Ocean Acoustic Tomography Transmission

An HLF-5 acoustic source (250 Hz) being deployed for a tomography experiment.
An HLF-5 acoustic source (250 Hz) being deployed from the Ocean Construction Platform (OCP) Seacon near Bermuda during July, 1990, for a tomography experiment. The acoustic source is the round, drum-like object mounted in the middle of an open aluminum frame. Photo courtesy of Scripps Institution of Oceanography.

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This recording is of the sound produced by a HLF-5 source at 250 Hz. The recording was made very close to the source, and the sound has been amplified so you can hear it better.
Sound courtesy of Scripps Institution of Oceanography.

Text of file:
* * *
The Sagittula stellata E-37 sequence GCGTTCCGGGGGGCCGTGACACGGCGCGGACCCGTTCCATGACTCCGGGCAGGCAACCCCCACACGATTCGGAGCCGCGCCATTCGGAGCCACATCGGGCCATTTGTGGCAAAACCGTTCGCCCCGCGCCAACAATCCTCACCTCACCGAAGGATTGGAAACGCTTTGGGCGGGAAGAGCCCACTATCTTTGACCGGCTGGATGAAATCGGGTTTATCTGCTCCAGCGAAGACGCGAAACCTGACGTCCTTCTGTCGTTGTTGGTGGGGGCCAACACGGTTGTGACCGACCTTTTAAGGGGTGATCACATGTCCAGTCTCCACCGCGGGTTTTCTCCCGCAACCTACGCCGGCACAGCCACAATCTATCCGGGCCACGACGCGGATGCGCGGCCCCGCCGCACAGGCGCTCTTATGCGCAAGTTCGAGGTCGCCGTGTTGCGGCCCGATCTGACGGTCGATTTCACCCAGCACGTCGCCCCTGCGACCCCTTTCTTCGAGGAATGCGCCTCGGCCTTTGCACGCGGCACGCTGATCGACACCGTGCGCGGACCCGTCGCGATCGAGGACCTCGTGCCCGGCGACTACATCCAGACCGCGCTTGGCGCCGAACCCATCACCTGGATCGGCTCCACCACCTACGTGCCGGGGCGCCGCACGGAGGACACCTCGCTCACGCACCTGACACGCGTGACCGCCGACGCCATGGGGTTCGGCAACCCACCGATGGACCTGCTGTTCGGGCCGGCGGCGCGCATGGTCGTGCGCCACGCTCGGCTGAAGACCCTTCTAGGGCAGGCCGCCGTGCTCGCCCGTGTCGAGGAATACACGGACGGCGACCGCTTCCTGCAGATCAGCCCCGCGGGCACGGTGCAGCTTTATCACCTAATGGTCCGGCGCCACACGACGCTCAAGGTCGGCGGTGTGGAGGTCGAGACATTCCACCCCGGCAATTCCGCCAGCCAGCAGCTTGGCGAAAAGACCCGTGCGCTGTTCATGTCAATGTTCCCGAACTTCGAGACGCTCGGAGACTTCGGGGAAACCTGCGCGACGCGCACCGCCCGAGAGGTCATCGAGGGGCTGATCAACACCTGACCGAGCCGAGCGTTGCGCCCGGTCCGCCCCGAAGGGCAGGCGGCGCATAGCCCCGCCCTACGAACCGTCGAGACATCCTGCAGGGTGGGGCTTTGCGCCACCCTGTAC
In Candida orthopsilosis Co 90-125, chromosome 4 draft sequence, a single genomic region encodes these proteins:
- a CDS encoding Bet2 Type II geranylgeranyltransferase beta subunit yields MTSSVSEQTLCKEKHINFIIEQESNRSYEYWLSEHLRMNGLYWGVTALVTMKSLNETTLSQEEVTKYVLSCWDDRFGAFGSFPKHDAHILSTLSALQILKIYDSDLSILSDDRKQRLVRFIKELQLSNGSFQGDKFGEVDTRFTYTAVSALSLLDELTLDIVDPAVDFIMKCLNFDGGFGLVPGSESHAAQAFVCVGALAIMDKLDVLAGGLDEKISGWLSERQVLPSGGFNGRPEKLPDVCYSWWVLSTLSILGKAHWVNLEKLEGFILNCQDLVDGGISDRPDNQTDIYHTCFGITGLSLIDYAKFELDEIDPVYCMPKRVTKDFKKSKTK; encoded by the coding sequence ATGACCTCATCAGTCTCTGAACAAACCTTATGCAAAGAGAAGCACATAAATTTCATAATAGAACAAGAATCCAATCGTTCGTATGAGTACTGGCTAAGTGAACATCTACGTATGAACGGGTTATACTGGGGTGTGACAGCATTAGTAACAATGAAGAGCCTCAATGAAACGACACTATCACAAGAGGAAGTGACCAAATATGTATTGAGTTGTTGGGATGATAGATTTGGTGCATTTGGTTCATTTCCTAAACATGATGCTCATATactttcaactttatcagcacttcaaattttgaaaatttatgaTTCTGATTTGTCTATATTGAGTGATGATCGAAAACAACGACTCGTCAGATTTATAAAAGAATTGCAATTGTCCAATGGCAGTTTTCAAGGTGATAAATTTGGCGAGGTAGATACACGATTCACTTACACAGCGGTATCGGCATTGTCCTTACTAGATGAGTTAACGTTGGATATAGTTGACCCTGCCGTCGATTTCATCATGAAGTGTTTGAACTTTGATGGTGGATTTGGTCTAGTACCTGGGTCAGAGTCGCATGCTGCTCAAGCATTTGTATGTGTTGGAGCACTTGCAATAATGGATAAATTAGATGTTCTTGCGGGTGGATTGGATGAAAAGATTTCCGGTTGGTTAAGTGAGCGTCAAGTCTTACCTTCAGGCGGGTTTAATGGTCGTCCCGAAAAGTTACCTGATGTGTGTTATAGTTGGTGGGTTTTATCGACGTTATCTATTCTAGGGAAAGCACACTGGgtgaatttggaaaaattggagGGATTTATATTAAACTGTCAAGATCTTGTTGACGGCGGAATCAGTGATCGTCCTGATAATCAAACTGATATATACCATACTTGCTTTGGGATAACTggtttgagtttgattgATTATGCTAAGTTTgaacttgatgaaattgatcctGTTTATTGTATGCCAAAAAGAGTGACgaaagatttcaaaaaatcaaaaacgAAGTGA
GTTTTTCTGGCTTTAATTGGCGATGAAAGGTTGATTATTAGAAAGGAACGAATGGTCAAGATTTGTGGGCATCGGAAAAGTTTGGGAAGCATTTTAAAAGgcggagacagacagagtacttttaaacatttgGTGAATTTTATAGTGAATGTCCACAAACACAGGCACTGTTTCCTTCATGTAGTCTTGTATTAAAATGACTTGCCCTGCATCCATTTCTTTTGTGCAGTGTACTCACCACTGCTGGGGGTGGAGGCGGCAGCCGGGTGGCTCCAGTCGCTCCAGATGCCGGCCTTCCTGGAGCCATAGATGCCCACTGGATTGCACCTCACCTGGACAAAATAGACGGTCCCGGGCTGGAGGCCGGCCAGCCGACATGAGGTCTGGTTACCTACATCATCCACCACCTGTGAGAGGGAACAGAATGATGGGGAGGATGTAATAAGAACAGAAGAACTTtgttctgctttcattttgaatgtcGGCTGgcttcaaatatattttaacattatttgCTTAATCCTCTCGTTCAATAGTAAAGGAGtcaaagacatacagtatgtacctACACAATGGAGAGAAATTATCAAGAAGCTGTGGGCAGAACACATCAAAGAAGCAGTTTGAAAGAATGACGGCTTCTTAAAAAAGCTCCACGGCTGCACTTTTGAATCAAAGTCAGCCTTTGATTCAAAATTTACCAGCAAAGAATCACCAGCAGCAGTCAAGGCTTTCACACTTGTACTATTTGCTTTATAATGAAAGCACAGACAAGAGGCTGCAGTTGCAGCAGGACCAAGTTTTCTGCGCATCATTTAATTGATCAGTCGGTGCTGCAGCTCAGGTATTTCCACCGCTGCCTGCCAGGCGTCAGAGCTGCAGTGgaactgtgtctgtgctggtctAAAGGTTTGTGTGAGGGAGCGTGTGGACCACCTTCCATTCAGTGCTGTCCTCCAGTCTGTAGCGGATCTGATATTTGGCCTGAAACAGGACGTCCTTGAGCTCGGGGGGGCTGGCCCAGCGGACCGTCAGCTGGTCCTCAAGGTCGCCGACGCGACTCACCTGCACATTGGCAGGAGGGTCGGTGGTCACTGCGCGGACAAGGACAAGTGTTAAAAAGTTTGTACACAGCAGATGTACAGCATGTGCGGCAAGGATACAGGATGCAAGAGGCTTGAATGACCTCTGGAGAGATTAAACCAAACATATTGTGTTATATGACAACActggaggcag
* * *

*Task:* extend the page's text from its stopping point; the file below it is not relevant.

Acoustic tomography uses the travel time of sound in the ocean to measure the temperature of the ocean over large areas. The Applied Tomography Experiment moored the source in the above photo just above the seafloor near Bermuda. Researchers listened for its transmissions on U.S. Navy receivers, as well as a receiver towed by a ship. With the data they collected, scientists were able to measure the position of the Gulf Stream. This is because the Gulf Stream separates warm Sargasso Sea water to the south from colder water to the north, and sound in the ocean travels faster in warm water than in cold water. For more information about acoustic tomography see How is sound used to measure temperature in the ocean? and Acoustic Tomographic Mooring. This sound source can be left in place for up to one year. A ship returns to recover the source once the experiment has been completed.